The AlloyDB storage layer is a distributed system comprised of three major parts: 

  1. A low-latency, regional log storage service for very fast write-ahead log (WAL) writing

  2. A log processing service (LPS) that processes these WAL records and produces “materialized” database blocks 

  3. Failure-tolerant, sharded, regional block storage that ensures durability even in case of zonal storage failures.

Figure 2 below shows a high-level conceptual overview of the log processing service and its integration with the PostgreSQL database layer and durable storage. The primary database instance (of which there is only one) persists WAL log entries, reflecting database modification operations (such as INSERT/DELETE/UPDATE) to the low-latency regional log store. From there, the log processing service (LPS) consumes these WAL records for further, asynchronous  processing. Because the log processing service is fully aware of the semantics of the PostgreSQL WAL records and the PostgreSQL storage format, it can continuously replay the modification operations described by these WAL records. Each log record is processed only once in each zone, resulting in an up-to-data database block that is materialized to a sharded, regional storage system. From there, these blocks can then either be served back to the primary database instance (in the case of a restart or simply when a block falls out of cache) or to any number of replica instances that might be in any of the zones within the region where the storage service operates.

To keep the local caches of the replica instances up-to-date, AlloyDB also streams WAL records from the primary to the replica instances to notify them about recent changes. Without this information about changing blocks, cached blocks in the replica instances could become arbitrarily stale.

Figure 2: Overview of PostgreSQL as integrated with the storage service.

What are the key benefits of this approach? Let's consider some of the implications of this design in further detail:

  • Full compute/storage disaggregation even within the storage layer. LPS can scale out based on workload patterns, and transparently add more compute resources to process logs when needed to avoid hotspots. Since the log processors are purely compute-attached to a shared regional storage, they can flexibly scale out/in without needing to copy any data.

  • Storage-layer replication: By synchronously replicating all blocks across multiple zones, the storage layer automatically protects the system from zonal failures without any impact on or modifications to the database layer. 

  • Efficient IO paths / no full-page writes: For update operations, the compute layer only communicates the WAL records to the storage layer, which is continuously replaying them. In this design, there is no need to checkpoint the database layer, or any reason to send complete database blocks to the storage layer (e.g., to safeguard against the torn pages problem). This allows the database layer to focus on query processing tasks, and allows the network between the database and storage layer to be used efficiently.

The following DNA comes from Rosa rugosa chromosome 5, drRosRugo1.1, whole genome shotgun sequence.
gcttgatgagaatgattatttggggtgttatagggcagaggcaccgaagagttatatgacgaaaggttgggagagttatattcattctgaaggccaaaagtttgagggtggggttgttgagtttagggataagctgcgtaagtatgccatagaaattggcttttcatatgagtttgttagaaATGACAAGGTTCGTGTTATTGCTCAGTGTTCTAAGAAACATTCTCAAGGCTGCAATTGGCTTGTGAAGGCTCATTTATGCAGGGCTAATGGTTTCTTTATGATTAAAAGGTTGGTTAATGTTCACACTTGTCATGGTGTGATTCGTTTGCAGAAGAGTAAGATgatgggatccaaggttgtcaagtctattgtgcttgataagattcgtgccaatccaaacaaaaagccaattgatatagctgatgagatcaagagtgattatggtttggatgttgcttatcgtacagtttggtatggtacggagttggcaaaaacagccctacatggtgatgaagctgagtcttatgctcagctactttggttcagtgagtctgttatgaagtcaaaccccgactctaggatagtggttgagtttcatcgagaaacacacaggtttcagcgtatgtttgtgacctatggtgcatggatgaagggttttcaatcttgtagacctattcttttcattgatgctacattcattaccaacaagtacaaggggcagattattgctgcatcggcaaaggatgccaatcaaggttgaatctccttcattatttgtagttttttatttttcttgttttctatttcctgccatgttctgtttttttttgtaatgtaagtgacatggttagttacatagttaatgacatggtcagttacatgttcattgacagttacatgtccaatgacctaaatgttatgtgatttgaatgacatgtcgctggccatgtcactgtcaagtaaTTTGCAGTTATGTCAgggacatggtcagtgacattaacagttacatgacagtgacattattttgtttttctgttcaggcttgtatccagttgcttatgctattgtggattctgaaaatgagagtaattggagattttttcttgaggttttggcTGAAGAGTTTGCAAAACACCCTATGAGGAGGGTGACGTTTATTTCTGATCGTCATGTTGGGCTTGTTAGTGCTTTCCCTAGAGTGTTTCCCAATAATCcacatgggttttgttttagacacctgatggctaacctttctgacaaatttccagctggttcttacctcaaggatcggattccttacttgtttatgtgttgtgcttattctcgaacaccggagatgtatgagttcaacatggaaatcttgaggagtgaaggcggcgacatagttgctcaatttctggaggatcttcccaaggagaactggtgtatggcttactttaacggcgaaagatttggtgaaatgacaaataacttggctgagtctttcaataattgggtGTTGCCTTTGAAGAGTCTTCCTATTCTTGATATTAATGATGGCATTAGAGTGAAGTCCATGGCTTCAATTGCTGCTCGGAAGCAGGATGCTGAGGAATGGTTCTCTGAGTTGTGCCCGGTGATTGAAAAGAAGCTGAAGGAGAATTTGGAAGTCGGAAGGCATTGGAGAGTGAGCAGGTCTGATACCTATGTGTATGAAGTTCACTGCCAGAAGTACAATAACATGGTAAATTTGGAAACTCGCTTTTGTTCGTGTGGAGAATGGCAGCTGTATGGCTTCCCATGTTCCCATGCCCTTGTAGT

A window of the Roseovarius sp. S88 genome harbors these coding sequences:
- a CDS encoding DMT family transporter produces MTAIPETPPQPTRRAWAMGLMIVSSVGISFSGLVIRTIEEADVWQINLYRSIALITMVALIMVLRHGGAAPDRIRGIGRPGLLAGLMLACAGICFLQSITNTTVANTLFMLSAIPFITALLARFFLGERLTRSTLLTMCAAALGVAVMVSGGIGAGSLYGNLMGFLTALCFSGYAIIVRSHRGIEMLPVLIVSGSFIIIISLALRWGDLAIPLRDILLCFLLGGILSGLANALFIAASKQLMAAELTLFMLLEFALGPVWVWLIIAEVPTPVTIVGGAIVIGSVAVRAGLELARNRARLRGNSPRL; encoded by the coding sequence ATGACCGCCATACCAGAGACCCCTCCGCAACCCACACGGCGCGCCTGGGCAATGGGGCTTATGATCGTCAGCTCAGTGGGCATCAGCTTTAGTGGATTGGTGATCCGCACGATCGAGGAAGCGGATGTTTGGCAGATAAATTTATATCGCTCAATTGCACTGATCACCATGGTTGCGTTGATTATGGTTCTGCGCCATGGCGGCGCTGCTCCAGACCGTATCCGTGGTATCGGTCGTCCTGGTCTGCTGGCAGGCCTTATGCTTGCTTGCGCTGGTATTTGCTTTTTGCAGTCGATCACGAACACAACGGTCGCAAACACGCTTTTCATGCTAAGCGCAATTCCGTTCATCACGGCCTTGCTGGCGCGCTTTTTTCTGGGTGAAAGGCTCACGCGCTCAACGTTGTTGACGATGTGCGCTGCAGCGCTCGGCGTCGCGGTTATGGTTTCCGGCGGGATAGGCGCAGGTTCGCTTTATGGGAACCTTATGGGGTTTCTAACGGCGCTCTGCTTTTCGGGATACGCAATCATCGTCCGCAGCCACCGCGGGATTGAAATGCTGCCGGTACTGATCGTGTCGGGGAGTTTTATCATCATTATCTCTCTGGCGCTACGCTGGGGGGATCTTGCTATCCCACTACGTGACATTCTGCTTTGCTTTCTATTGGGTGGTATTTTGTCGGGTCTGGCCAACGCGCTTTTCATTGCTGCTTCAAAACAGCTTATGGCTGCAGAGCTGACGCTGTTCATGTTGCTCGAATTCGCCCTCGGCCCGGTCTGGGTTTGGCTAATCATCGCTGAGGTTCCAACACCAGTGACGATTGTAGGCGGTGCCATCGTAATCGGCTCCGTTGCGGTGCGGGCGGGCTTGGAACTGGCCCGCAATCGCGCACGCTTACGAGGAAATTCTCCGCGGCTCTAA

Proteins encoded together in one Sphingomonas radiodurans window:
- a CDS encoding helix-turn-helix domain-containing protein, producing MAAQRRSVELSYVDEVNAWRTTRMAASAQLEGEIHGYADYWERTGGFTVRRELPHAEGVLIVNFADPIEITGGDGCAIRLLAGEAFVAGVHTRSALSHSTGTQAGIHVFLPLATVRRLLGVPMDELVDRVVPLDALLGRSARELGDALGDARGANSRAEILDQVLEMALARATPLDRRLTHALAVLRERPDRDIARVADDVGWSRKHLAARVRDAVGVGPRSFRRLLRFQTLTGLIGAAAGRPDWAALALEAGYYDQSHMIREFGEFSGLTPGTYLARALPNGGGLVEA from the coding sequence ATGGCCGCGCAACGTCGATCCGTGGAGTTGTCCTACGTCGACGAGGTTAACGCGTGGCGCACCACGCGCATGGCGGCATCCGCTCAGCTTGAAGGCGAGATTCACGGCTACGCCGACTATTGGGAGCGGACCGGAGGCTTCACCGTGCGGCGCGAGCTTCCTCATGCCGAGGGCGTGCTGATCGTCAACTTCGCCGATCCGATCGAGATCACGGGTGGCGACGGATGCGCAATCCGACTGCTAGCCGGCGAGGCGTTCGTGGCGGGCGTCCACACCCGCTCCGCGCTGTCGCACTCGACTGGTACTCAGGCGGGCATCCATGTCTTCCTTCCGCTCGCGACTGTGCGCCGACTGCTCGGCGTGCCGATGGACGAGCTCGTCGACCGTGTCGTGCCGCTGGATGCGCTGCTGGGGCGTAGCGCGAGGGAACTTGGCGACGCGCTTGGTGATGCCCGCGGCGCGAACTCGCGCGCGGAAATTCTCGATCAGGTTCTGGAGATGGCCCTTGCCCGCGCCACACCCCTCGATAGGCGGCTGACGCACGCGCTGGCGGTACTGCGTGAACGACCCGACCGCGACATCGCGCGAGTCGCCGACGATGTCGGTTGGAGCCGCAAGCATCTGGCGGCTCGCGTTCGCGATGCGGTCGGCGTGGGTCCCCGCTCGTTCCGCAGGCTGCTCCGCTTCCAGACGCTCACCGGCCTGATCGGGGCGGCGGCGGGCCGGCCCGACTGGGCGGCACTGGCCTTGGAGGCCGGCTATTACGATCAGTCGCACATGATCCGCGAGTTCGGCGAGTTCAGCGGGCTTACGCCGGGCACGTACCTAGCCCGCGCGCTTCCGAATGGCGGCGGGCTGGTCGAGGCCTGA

• Low-latency WAL writing: The use of low-latency, regional log storage allows the system to quickly flush WAL log records in case of a transaction commit operation. As a result, transaction commit is a very fast operation and the system achieves high transaction throughput even in times of peak load.

  • Fast creation of read replica instances: Since the storage service can serve any block in any zone, any number of read replica instances from the database layer can attach to the storage service and process queries without needing a “private” copy of the database. The creation of a read replica instance is very fast as data can be incrementally loaded from the storage layer on demand — there’s no need to stream a complete copy of the database to a replica instance before starting query processing.

  • Fast restart recovery: Since the log processing service continuously replays WAL log records during online operations, the amount of write-ahead log that needs to be processed during restart recovery is minimal. As a consequence, system restarts are accelerated significantly (because WAL-related recovery work is kept to a minimum).

  • Storage-layer backups: Backup operations are completely handled by the storage service, and do not impact the performance and resources of the database layer.

Life of a write operation

Let’s further explore the design of the system by tracing the path of a database modification operation (Figure 3). It begins with the client that issues, for example, a SQL INSERT statement over the client’s TCP connection to the primary instance on the database layer. The primary instance processes the statement (updating its data and index structures in-memory) and prepares a WAL log record that captures the semantics of the update operation. Upon transaction commit, this log record is first synchronously saved to the low-latency regional log storage, and then asynchronously picked up by the log processing service in the next step.